09 Dec 2022
Seychelles is home to some of the most unique fauna and flora on the planet. Most of which live freely in their natural environment. As her guardians, it is our responsibility to ensure this is protected to the end. As such, it is necessary that our visitors are aware of the code of conduct and respectful of our pristine eco-systems.
The general principle is DO NOT TOUCH ANYTHING. It is forbidden to remove any shells, sand or coral reef. Do not stand on coral reef while snorkelling. Do not remove plants. Do not litter.
DO NOT DISTURB or HARM animals nor feed them - unless you have been authorised to feed them by your official guide. Respect that this is their natural environment that you are visiting. Do not sit on or try to ride giant tortoises, nor touch them for that matter. Keep a fair distance, they may be slow but they can bite. Do not panic either on land or in the water, our locals are probably less interested in you than you are in them.
FUN FACT: Did you know there are more giant tortoises than people in Seychelles? Meet Esmeralda (he's male), Seychelles' oldest tortoise on record, my pic taken on Bird Island.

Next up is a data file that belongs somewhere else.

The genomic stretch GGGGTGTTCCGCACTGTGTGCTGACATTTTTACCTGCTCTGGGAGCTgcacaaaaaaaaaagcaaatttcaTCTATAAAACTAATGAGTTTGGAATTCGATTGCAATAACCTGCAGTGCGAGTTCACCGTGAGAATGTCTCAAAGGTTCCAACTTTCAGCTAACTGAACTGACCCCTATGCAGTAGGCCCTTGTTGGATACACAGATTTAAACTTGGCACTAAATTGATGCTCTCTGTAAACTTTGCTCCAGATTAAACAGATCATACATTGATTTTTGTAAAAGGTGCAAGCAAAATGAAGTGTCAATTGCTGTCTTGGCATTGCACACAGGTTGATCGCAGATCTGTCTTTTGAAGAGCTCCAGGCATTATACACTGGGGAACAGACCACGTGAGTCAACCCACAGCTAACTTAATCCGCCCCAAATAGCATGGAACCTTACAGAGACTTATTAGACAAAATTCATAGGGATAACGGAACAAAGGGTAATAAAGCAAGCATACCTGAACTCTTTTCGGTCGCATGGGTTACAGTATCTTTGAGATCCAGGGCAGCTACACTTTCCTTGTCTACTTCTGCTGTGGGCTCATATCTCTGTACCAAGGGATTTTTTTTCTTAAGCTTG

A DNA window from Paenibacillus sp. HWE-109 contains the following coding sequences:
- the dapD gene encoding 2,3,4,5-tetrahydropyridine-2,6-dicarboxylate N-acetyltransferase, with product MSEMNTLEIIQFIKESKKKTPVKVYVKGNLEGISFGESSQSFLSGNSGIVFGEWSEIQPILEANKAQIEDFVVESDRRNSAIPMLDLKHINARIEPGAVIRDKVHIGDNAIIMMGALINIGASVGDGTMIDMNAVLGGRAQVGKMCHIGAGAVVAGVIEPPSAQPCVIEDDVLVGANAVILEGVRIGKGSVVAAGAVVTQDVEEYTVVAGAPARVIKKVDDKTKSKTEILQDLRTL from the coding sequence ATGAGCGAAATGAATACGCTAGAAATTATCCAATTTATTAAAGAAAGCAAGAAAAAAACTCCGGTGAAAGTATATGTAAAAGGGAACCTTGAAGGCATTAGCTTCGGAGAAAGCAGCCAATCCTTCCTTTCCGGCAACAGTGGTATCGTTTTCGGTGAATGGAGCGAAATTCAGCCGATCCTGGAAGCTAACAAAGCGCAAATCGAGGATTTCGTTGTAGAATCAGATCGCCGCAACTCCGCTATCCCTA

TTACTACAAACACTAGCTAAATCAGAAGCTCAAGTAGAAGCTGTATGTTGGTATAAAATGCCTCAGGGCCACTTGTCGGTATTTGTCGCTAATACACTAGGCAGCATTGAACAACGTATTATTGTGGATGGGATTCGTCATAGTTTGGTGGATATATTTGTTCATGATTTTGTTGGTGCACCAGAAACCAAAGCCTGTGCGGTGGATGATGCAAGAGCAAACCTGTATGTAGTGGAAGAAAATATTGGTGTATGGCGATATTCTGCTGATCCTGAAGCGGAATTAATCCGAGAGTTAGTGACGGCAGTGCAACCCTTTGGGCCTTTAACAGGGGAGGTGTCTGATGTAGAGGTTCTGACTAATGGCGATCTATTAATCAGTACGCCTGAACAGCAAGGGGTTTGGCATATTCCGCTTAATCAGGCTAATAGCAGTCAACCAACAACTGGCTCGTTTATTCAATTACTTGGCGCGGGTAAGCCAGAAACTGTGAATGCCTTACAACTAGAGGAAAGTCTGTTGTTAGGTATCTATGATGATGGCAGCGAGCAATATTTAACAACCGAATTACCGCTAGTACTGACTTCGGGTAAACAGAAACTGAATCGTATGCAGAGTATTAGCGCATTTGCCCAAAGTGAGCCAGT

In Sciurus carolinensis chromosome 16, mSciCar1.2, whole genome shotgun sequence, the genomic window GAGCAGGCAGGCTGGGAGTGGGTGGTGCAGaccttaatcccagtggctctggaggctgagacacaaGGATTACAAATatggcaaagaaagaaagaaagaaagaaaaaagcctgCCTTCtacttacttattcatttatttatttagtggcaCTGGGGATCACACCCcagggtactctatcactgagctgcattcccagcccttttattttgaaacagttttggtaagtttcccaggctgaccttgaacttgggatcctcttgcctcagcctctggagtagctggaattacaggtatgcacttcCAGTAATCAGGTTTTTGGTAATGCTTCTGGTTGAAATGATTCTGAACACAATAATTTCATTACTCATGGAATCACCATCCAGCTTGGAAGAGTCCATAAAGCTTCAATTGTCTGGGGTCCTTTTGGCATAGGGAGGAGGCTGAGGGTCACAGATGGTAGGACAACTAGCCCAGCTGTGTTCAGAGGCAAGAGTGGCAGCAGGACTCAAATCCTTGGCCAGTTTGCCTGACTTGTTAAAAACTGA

Some precious creatures require more awareness of code of conduct around them, for which we've put together some local information available to share with you below:
IF YOU SEE A WHALE SHARK, THE LARGEST FISH IN THE WORLD
Source & Pic credit: Seychelles Parks and Gardens Authority
The first whale shark to be described in the Indian Ocean was in 1828. Here in Seychelles ‘Whale shark season’ starts from September to November. Whale sharks (Rhincodon typus) “Sagren” in creole, are the world’s biggest sharks and thus the biggest fish. They can grow up to 20m. The gentle giants are carnivorous filter feeders and feed on plankton.
To swim along with the biggest fish in the world is indeed a remarkable experience and to avoid disturbing the gentle giant it is recommended that:
• Not more than 10 swimmers be in the water
• Boat should remain at least 10m away from the shark
• Maximum time of interaction should be 90 minutes
• Swimmers should not restrict the movement or behavior of the shark
• Swimmers should not touch or ride the animal
• No flash photography be used with the animal
Let us know if you spot the largest fish SPGA Tel (+248) 2818800 or (+248) 2724996.
Here is a recent Whale Shark Encounter Code issued Sept 2023 by the Marine Conservation Society Seychelles.
IF YOU SEE A TURTLE ON THE BEACH (NESTING), CODE OF CONDUCT
Source: Marine Conservation SocietyIF YOU ENCOUNTER WILDLIFE/AN ANIMAL IN NEED OF CARE
Do NOT handle wildlife. Contact Protect Paradise Seychelles Tel. +248 2757877 or Greenline +248 2722111 if you encounter an animal in need of care.